Paradigm Shift: Looking Beyond The Covid-19 Pandemic [Part 1]
The Covid-19 outbreak that started in the beginning of 2020, has now evolved into a full-blown pandemic. Many countries, including those of developed economies, have gone into nationwide lockdown in bid to contain the transmission of the virus.
The Covid-19 shock has been sharper and deeper than what we saw in 2008’s Global Financial Crisis (“GFC”). But unlike the GFC, the current economic fallout of Covid-19 has been met with much swifter and greater fiscal and monetary response.
Still, some pockets have shown strength and resilience while some thriving amidst what the International Monetary Fund (“IMF”) dubbed as the Great Lockdown. The question now is how should portfolios position for a post-Covid-19 landscape?
If anything Covid-19 has taught us, it is that transboundary challenges like epidemics and environmental disasters will require more globally coordinated responses. However, the power dynamics manifesting between the US and China during this period has suggested that there will be a greater degree of geopolitical competitions among great powers.
Global supply chain, exposed of its vulnerability, will continue to see the decoupling from being disproportionately dependent on China or certain geographies.
Meanwhile, the US is also reeling back from acting as chief of post-liberal international world order. From an economic perspective, the US’ share of global GDP has declined slightly half from almost 40% in 1960 to about 24% in 2018, based on data from the World Bank. Such erosion in power could explain why the US is taking on a more confrontational approach in its foreign policies under the Trump administration.
Source: WorldBank Data; Phillip Capital Management
The forces at play seem to suggest that globalisation will give way to forces of protective nationalism. However, completely turning the clock back to pre-globalisation era is almost impossible. The most plausible scenario would be the rise in regionalisation – greater level of interaction between economies in their regional blocs.
Breaking Down To Regional Blocs
This process of transiting from globalisation to regionalisation will create new opportunities for investors. Before narrowing down to sectoral themes, investors should consider these paradigm shifts when constructing or allocating their portfolios.
1. US – As long as the US Dollar maintains its status as the world’s reserve currency, the US will continue to wield tremendous strategic power and financial clout. In times of crisis, weak sovereigns facing difficulties in paying bills or repaying debts denominated in US Dollars would have to rely on the US, because they simply could not create them.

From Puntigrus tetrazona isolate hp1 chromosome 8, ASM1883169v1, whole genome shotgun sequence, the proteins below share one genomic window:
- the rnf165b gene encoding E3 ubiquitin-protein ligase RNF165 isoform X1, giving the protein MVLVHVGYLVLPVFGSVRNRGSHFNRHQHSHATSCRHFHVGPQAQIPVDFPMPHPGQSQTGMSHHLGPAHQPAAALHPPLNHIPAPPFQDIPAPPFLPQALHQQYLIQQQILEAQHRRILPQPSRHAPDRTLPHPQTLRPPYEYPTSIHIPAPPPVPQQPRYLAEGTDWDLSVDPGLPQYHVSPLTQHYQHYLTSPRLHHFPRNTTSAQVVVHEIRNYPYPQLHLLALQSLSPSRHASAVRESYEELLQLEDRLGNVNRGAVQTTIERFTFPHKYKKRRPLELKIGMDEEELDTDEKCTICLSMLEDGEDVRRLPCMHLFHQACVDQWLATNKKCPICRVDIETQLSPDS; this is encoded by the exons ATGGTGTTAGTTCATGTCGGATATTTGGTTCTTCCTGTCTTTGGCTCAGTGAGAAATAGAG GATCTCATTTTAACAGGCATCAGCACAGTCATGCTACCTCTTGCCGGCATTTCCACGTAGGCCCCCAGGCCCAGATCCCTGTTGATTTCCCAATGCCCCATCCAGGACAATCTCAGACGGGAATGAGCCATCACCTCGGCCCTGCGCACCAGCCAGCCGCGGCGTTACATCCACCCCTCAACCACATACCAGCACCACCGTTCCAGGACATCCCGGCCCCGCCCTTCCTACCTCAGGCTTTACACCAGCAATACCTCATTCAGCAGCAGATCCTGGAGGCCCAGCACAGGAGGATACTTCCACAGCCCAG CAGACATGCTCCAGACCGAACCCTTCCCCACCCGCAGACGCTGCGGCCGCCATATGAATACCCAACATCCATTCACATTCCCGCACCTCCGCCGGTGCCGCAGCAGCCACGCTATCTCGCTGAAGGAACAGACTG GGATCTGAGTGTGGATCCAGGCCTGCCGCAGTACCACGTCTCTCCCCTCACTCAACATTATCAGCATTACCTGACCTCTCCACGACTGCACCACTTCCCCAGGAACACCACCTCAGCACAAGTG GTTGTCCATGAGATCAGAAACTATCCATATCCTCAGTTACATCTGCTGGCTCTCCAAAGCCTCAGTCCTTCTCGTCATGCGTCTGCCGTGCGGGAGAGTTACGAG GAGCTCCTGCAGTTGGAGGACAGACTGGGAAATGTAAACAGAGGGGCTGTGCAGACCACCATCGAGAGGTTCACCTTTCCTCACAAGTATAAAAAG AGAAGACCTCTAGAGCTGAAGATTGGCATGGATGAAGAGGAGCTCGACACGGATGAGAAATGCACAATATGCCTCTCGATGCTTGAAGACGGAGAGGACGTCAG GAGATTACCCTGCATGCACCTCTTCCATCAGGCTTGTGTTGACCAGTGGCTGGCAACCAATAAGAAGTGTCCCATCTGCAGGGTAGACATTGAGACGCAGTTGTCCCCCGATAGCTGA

One positive for the US, arising from pumping trillions of US Dollars into the global financial system, is that it acts as counterweight to China’s Belt and Road Initiative (“BRI”). The US has always argued that China’s BRI is the country’s instrument for debt trap diplomacy. As such, the current crisis could force Emerging Market (“EM”) economies to realign their interest back with the US, upon the take-up of IMF’s emergency funds.
2. China – With an economy less open than the US, China will take advantage of the global slowdown to push its agenda of encouraging domestic consumption. To achieve so, China needs to transform its economy to one of high-value based. The “Made in China 2025” released in 2015, is its strategic blueprint to transform its manufacturing sector to one producing high value goods.
Meanwhile, China will likely seek a greater role as the new and major provider of global public goods. To build its influence, greater transparency and access to its market will help to develop trust but also opens the economy to greater competition. One ground to face intense contention from the US would be its financial market.
3. EU – The European Central Bank (“ECB”) under Christine Largade has adopted a “no-limits” policy to cushion the Covid-19 fallout. Establishing a new EUR750 billion Pandemic Emergency Purchase Program (“PEPP”), the ECB will purchase massive amounts of private and public sector securities to ensure that weaker countries’ costs of borrowing remain low and stable. Individual governments are also allowed to increase emergency spending without regard to limits imposed by the Stability and Growth Pact.
Though the funding came crucial, EU members are potentially adding billions to their individual country debt burdens without a sustainable option in the longer term. If memory serves us well, this threatens to reawaken the deep animosities between EU member states over the imposition of austerity policies on weaker member countries.
4. Southeast Asia – The majority of ASEAN countries would likely become China’s backyard to dissipate its share of low value manufacturing such as textile, garments, footwear and furniture.
Meanwhile, Singapore would continue to remain a key re-export hub with higher mix of high value manufacturing such as pharmaceuticals and electronic products. Multinational companies will likely continue to leverage on Singapore’s logistics capabilities within the region to navigate supply chains in Asia. Supportive ecosystems such as established banking services will also play a pivotal role in securing Singapore’s relevance in the global market.
This is part one of a two-part article. In the second part of the article, we offer some perspective to sectoral themes that are favourable in a post-Covid-19 world.
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